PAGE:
In book one of the Transcendental Dialectic, Kant deals with the concept of pure reason. He asserts that these concepts which are derived from pure reason are accomplished by inference and not by reflection alone. The notions of reason are Ideal inventions which though in a certain sense rest upon experience but it go beyond the limits of experience. Generally, the concepts of reason allow us to comprehend while the concepts of understanding assist one to understand. The difference portrayed between concepts achieved through reflection and concepts obtained by inference seems to be misleading whereas the groupings of understanding state experience and so facilitates the unity of consciousness which is necessary to all reflection.
Kant was an 18th century philosopher who examined the roots of philosophy and formed the deontological moral duty theory. This theory assesses the moral integrity of an action, based on its motive, irrespective of its consequence; hence asserting that an action can only be good if, and only if, its maxim is duty to the moral law. The basic structure of Kant 's construction of the moral law is the categorical imperative, which explains that we have a duty to act in the same way every time we are faced with an ethical decision. You do the right thing simply because it is the right thing to do. According to Kant only the categorical imperative provides an enlightened premise for making decisions without relying on any other order i.e.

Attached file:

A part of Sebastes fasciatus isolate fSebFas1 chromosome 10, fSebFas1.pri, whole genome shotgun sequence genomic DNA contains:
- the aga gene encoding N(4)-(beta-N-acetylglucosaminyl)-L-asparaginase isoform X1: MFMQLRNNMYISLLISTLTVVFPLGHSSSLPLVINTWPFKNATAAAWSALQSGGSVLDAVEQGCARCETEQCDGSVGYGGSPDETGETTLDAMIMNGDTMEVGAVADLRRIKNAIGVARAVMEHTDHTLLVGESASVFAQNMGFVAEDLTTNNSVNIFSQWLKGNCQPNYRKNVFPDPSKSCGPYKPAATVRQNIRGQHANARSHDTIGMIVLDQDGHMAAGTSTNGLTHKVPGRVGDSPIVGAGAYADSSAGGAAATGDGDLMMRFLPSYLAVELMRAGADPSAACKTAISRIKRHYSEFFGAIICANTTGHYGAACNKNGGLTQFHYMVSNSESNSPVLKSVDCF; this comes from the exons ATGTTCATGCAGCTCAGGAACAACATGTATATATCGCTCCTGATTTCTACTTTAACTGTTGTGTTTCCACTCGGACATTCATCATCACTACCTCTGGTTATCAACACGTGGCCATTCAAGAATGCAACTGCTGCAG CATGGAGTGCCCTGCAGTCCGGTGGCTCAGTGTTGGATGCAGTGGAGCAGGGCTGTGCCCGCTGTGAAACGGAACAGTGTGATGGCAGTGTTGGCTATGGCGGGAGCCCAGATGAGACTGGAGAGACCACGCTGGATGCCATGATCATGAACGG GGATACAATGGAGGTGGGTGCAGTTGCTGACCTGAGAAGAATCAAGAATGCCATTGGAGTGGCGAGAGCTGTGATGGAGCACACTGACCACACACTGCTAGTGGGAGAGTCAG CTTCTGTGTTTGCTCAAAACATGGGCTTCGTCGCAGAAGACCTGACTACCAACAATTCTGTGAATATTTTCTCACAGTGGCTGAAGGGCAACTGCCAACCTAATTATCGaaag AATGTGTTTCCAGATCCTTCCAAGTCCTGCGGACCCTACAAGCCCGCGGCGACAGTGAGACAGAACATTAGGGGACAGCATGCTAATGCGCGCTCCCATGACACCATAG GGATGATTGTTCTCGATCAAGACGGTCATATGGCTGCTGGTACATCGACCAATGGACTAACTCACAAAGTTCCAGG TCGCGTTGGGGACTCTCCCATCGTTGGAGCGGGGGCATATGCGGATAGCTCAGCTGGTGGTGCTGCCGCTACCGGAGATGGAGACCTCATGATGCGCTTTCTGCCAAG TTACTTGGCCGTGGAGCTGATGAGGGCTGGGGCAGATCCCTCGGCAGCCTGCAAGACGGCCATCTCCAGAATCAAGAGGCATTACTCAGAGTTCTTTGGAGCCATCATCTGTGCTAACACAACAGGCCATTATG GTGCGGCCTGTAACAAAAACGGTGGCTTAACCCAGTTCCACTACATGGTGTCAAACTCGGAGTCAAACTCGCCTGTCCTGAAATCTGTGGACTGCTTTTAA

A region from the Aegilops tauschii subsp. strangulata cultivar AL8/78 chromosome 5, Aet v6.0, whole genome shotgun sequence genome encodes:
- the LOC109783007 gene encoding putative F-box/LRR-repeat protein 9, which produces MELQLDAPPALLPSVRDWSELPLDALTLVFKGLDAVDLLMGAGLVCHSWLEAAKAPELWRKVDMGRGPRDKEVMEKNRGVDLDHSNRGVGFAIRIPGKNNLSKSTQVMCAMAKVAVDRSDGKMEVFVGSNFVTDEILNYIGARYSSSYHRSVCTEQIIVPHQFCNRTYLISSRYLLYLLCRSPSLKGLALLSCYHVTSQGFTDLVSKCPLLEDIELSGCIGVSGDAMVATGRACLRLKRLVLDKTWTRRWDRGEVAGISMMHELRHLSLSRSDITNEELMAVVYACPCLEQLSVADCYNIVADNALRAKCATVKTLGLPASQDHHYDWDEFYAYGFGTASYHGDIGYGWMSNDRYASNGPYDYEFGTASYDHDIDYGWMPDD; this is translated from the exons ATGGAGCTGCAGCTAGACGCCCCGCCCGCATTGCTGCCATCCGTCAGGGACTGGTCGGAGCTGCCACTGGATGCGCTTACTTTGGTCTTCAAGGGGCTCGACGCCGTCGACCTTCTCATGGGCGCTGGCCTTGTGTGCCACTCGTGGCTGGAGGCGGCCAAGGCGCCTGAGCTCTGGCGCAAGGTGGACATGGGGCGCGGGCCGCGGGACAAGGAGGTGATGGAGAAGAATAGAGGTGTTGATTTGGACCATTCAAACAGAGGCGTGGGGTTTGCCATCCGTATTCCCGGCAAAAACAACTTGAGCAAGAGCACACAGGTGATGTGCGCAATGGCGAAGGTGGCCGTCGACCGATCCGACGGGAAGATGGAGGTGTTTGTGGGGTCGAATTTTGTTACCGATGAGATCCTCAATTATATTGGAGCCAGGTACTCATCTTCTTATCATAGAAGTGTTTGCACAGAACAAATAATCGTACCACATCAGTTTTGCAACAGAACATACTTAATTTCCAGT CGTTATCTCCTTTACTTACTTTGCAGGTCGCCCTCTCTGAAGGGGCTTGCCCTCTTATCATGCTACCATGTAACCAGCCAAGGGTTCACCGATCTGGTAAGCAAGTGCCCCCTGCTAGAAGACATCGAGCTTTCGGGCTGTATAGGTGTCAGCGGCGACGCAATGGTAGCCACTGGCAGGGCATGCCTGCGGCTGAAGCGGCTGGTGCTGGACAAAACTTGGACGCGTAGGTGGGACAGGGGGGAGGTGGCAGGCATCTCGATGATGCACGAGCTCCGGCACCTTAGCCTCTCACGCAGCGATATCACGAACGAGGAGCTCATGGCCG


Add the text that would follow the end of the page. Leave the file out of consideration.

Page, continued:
In the Groundwork, the notion of the good does not rely on feeling or sensation; rather than it derives from the rational directly. Kant points out that every motive has an intended effect on the world. When desire drives us, we first examine the possibilities that the world leaves open to us, selecting some effect at which we wish to aim. But, if we act in accord with practical moral law, we encounter a significant difference since the only possible object of the practical law is the Good, since the Good is always an appropriate object for the practical law. Viewing the Good as rational consolidates
INTRODUCTION The ethical decision is challenging and probably blurry for decision-makers. Mostly, it creates a dilemma where fierce antagonism arises from listening to the voice of conscience and the voices of other opinions surrounding. Profoundly, the winner is determined by how willing the person is to pursue the goodness and freely choose whether to pay attention to the inner voice or mute it. Moral philosophers are contributing in providing an instrument to enable us to heed to the verdict of conscience, by which will be the compass through the decision stages. Kant analogizes the role of the moral philosopher to reveal the ambiguous perception of what it is moral to be clearer and shimmers dazzlingly, supplementary; he emphasised that we do not need a philosopher to show us which action is right, we already know that based on what he calls it the common human reason.
Also, a single person cannot make an expectation for themselves from committing a wrong action. Kant felt that if an individual makes an exception for oneself then its consider wrong and unfair. The propose of universal law is to bring good actions because Kant want good to be spread universally and everyone is treated equally. The second imperative is hypothetical, which mainly focuses on the idea of humanity. Kant mainly focuses on that we should treat individuals with humanity.